One of my favorite rock songs of all time (“Hello, I’m John, and I’m a rock ‘n’ roll addict”) is “For What It’s Worth,” written by Stephen Stills and originally recorded by Buffalo Springfield. It begins, “There’s something happening here; what it is ain’t exactly clear….”
That lyric occurred to me as I contemplated the ever-increasing number of stories I am hearing of young children with clothing and food “issues.” Specifically, these kids complain that their clothing itches or feels tight or their food tastes or feels “funny.” Reports of hysteria and throwing up are common.
These complaints and over-the-top behaviors often result in a diagnosis of Sensory Integration Disorder, concerning which there is zero hard evidence verifying the pseudo-scientific claims being made by diagnosing professionals. When they say things like “your child’s brain has difficulty receiving and processing sensory information,” and “your child experiences things like taste and texture differently than does a normal child,” they are throwing darts blindfolded. These claims are unprovable, to say the least.
I don’t particularly relish the taste of some foods but will eat them without complaint if someone else prepares and serves them to me. Does this mean there’s a problem with the wiring in a certain part of my brain? No, it means I am considerate. When it comes to consuming certain foods, the setting, not my tongue, dictates whether I eat them or not. When making those decisions, I take other people’s feelings into consideration. (And by the way, a couple of my sweaters have itchy collars. I pull them on and force my mis-wired brain to get over it.) Young children are by nature self-centered, meaning they rarely if ever take other people’s feelings into consideration. To a young child, nearly everything is all about The One and Only Almighty Moi. Furthermore, children are soap-opera factories. It is an act of love for one’s neighbors for parents to teach children that their feelings do not rule other people’s behavior (beginning with theirs).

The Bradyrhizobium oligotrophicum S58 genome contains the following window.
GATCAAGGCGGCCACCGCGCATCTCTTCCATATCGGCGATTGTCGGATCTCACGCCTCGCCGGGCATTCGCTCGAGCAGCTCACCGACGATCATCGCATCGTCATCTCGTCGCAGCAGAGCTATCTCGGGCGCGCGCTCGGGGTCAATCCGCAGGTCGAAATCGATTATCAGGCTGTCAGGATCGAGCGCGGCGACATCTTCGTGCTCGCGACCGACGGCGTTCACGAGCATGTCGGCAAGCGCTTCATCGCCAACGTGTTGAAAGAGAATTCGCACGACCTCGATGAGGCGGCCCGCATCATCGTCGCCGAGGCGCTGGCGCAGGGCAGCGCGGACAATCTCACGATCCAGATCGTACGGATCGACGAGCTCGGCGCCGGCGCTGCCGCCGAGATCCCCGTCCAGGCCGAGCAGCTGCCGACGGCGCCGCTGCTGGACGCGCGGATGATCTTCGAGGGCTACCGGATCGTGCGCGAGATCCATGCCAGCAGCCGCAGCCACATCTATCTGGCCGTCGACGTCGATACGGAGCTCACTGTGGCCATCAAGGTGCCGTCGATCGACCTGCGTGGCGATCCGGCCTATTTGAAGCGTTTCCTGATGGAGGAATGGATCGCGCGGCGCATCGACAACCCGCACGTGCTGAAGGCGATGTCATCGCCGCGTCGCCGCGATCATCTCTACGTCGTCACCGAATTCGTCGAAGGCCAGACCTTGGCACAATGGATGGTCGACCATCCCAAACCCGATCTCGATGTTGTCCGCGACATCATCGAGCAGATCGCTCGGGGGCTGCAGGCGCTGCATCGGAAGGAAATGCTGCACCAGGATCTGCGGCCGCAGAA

But many if not most of today’s parents are not impressing that understanding on their children. Instead, they regard their children’s feelings as valid, meaningful expressions of inner psychological states that they must strive to understand and affirm. In their view, failing to do so may bring on a psychological apocalypse. Ironically, because they try to understand and affirm what is essentially irrational — their children’s self-centered and hyperactive emotional expressions — said well-intentioned parents wind up bringing on one psychological apocalypse after another. (For the record, a child’s emotional expressions are not all irrational … only most.)
Because of mental-health propaganda, today’s parents take this stuff seriously. And so, instead of saying, at the first complaint of itchy clothes or “funny-tasting” food, “You’re going to wear/eat it anyway, end of discussion,” today’s parents begin jumping around like manic marionettes trying to make life perfect for their little darlings. This is, after all, what good parenting is all about in the new millennium.
The following is axiomatic: When parents assign credence to every emotion a child puts out there, he will quickly develop what I call Affective Basket-Case Disorder. He learns, after all, that if he acts like he is having an ABCD episode, his parents will change their behavior and revise their expectations. Under the circumstances, the child suffers because people who are driven by emotion are not happy people. His parents also suffer because living with a person with ABCD — no matter the person’s age — is highly stressful. Invariably, the child’s parents begin acting like emotional basket-cases, about which they feel significant guilt, thus further overloading their already-overloaded emotional baskets. Yep, there’s something happening here all right, but I happen to think it’s perfectly clear. Fifty or so years ago, the mental health community persuaded parents that children had a right to express their (mostly irrational) feelings freely. It’s been an increasingly chaotic downhill ride ever since.
Family psychologist John Rosemond can be reached at www.johnrosemond.com.
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